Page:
Lillans Morgongröt (Folksolans Barntidning, 1924), art by Ester Gill
Lillans Morgongröt (Folksolans Barntidning, 1924)

Ester Johanna Gill was born Petterson, but the whole family added Gill around 1917. She got polio when she was 3 years old and after that she was unable to use her body from the waist and down. Only with a scaffold she had full use of her body. Due to her handicap, she lived with the care of her family for most of her life. She spent the final years of her life in a hospital.

She got her artistic education with Althin's painting school and The Royal Academy of Free Arts in Stockholm from 1918 to 1921. She mostly painted landscapes and she ran her own art school in Malmö from 1921 to 1924. She drew comic strips for Folkskolans Barntidning from 1918 to 1926, including 'Lillans Morgongröt' (1924) and 'Den Egenkära Gunilla' (1928). Gill went on to draw 'Sara' cartoons for children in the Stockholm based newspaper Dagens Nyheter between 1925 and 1939. She also had commissions for the big printing concern Bonniers and for some other smaller printers.

Den Egenkära Gunilla, art by Ester Gill (Folksolans Barntidning, 1928)
Den Egenkära Gunilla (Folksolans Barntidning, 1928)

A relative of Ester Gill sent Lambiek the following description of Ester Gill's life:
Ester Johanna Gill was born Petterson, but the whole family added

Gill around 1917. The name Gill is said to emanate from believed ancestors from Wallonia (Belgium) during the 17th century when Sweden imported thousands of competent artisans within the mining industry. She got polio when she was 3 years old and was after that unable to use her body from the waist and down. During childhood her younger sister Inger pushed or pulled her around in a small cart.

Later on Ester had to live long periods in Vanföreanstalten (the institution for handicapped persons), an institution that those who were forced to live there say were very severe, very unfriendly, more like a hospital than a home or a school, although many lived

there the year around for many years. In Vanföreanstalten she got a heavy metal rack or scaffold with the weight of 14 kg. Inside this scaffold her body hang in straps. She had the full use of her upper body so this scaffold reached to her armpits. When she walked she used two sticks to "throw" first one fake metal leg (with her own leg dangling inside) forward and then the other. She did not use a rolling chair until late in life. In this heavy way she managed all the stairs inside Konstakademin, and all other stairs in normal life in Stockholm.

When she entered a tram wagon she had to sit on the dirty steps

and heave her body up, step by step. It was heartrending to see how much strength she had to use for one little step forward. She could not bend those metal legs so she always sat with the metal legs stretched out from chairs, with the heavy black boots that ended the metal legs coming out under the hem of her – always very long – frocks.

There are few photos of Ester Gill as she loathed her own appearance. She was meant to be a beautiful woman, but her shoulders were pushed up as she always had to hang on the sticks with her arms. Her family had to sell Långö bruk in the beginning of the 1910s only to see it closed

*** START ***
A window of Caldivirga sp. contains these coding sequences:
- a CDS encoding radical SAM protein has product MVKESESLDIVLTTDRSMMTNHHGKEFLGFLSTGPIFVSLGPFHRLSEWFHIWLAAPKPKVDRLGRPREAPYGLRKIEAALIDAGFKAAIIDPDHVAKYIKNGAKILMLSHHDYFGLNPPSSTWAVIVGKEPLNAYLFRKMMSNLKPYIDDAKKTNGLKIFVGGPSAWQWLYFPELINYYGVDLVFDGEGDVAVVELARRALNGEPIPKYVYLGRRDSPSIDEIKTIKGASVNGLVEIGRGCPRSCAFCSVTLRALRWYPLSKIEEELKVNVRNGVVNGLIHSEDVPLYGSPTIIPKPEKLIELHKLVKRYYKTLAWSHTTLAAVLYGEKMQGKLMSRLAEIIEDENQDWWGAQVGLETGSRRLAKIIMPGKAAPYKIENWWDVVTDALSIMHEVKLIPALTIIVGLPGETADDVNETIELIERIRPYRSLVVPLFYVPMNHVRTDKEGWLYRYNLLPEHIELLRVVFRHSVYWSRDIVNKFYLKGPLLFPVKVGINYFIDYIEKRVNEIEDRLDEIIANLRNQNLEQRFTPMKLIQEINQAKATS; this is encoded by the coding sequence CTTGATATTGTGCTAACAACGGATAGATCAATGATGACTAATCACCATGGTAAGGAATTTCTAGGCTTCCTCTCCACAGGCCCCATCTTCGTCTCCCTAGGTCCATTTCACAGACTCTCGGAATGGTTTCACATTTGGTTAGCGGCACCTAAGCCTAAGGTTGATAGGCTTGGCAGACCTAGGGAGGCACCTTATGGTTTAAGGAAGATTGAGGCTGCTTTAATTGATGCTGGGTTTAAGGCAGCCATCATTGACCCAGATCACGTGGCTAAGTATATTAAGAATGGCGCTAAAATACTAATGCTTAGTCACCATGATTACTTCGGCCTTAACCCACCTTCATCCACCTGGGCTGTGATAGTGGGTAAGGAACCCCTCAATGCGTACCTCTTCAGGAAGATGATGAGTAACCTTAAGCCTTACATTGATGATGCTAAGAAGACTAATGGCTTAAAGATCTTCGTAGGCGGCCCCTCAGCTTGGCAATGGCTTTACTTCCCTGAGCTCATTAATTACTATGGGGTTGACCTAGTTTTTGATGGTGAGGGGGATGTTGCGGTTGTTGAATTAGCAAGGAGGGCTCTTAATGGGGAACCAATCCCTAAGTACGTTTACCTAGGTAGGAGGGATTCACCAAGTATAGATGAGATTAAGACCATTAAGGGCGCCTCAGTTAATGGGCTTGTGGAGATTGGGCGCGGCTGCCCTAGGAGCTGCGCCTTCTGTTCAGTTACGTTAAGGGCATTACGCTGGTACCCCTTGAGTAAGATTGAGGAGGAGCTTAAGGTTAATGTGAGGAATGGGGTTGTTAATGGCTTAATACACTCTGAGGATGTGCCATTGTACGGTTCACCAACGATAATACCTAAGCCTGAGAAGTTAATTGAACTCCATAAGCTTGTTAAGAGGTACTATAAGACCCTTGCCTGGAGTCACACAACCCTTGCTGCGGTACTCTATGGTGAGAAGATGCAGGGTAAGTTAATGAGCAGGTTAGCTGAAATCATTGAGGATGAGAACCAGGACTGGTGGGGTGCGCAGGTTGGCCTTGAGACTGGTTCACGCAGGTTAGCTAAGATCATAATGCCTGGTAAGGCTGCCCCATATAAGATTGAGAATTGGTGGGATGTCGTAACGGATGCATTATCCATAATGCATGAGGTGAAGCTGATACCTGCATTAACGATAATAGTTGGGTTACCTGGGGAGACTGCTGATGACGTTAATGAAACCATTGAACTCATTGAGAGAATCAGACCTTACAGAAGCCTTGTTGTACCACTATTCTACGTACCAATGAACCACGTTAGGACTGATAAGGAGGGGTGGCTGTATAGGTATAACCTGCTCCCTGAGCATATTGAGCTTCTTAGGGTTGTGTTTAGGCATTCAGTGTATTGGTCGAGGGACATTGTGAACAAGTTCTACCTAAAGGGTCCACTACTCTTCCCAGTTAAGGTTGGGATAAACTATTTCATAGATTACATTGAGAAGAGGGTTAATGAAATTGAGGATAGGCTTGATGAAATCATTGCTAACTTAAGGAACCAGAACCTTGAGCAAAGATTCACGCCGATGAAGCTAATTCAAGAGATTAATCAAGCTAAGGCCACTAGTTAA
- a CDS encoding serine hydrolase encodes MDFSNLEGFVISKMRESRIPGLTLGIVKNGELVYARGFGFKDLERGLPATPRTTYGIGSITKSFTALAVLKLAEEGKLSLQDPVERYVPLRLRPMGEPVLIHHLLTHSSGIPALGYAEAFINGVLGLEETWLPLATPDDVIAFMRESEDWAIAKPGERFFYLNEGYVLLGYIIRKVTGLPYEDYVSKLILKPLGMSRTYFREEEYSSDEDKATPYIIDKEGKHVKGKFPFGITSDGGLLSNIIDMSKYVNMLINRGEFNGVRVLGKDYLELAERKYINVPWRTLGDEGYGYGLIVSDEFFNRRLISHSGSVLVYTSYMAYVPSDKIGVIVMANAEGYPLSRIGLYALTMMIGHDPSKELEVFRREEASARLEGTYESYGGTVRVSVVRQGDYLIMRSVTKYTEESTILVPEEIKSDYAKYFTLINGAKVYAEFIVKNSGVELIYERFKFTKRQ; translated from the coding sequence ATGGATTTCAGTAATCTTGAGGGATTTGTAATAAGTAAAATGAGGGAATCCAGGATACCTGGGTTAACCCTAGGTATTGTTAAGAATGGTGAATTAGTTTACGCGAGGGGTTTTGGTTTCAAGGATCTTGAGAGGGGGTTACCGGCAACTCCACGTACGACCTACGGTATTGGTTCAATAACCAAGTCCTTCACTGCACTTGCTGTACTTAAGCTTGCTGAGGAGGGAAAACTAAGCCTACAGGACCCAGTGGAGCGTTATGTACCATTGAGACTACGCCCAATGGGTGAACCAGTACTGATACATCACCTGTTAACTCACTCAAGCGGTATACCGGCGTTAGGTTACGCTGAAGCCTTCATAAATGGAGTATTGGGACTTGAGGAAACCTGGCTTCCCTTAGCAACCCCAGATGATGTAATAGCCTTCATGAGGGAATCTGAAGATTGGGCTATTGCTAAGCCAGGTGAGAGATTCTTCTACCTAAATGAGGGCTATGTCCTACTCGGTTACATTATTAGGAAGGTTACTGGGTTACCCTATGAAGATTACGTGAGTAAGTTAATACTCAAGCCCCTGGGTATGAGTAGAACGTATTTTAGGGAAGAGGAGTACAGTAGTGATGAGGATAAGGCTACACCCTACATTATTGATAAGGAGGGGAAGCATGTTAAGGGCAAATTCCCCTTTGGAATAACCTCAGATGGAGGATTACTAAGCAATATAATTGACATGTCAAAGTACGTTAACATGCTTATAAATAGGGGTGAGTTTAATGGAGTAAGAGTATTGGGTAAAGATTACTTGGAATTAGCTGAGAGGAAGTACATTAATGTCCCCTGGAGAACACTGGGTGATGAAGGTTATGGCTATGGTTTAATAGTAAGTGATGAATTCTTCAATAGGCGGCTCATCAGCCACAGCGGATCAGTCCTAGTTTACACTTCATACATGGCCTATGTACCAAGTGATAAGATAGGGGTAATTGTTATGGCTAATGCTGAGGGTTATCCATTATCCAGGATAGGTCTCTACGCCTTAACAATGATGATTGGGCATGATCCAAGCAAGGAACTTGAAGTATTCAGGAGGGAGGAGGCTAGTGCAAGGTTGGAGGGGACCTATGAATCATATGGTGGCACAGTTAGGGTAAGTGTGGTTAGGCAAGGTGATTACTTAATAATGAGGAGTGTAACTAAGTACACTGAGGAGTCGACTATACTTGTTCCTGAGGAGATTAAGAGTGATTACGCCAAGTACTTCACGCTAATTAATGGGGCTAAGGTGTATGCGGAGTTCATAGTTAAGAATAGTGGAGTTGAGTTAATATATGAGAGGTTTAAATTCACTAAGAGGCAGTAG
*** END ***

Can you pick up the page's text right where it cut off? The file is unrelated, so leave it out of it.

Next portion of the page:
down. The central product was scythes which were exported to both Russia and America.

Before this economical catastrophy the family had had a typical bourgoise life style, but after they had to leave Långö bruk the family was very poor. With the help of former customers, her father eventually got a job as seller with an iron monger. All the children had to go to work immediately. The exceptions were Ester Gill and her younger brother Olle Gill.

Ester Gill got a full artists education starting with Althin's painting school and completed in The Royal Academy of Free Arts in Stockholm from 1918 to 1921. She used tempera, oil and water colours for her paintings which very often depicted landscapes. Ester Gill probably wanted to be a full time painter like her younger brother Olle Gill, but fate was against this as she had to get some income.

And as it was difficult for her to live alone in a flat, she moved to her parents in Malmö after finishing Konstakademin. There she ran her own art school in Malmö 1921-24. Typical for Ester Gill's life is that this school was placed on the second or third floor. Her father died in Malmö in the beginning of the 1920s and then the family moved to Stockholm.

She drew the strips for Folkskolans barntidning 1918-26, but her mother Isabella Gill concocted and wrote the stories. Ester Gill went on to draw cartoons for children in the big Stockholm based newspaper Dagens Nyheter 1925-39. She also had commissions for the big printing concern Bonniers and for some other smaller printers.

Sometime, problably between the two world wars, Ester Gill planned to start an art school in St. Petersburg in Russia. It seems realistic to believe that she planned this together with some friends. The plans never got implemented, perhaps because of World War II. Ester Gill lived first with her mother, and then for decades with her younger sister, but also with other relatives in her last decade. The very last years she lived in a hospital as no relative was strong enough to raise her, with her heavy scaffold, if she fell on the floor.

Many thanks to Lena Waldau
Last updated: 2011-05-20

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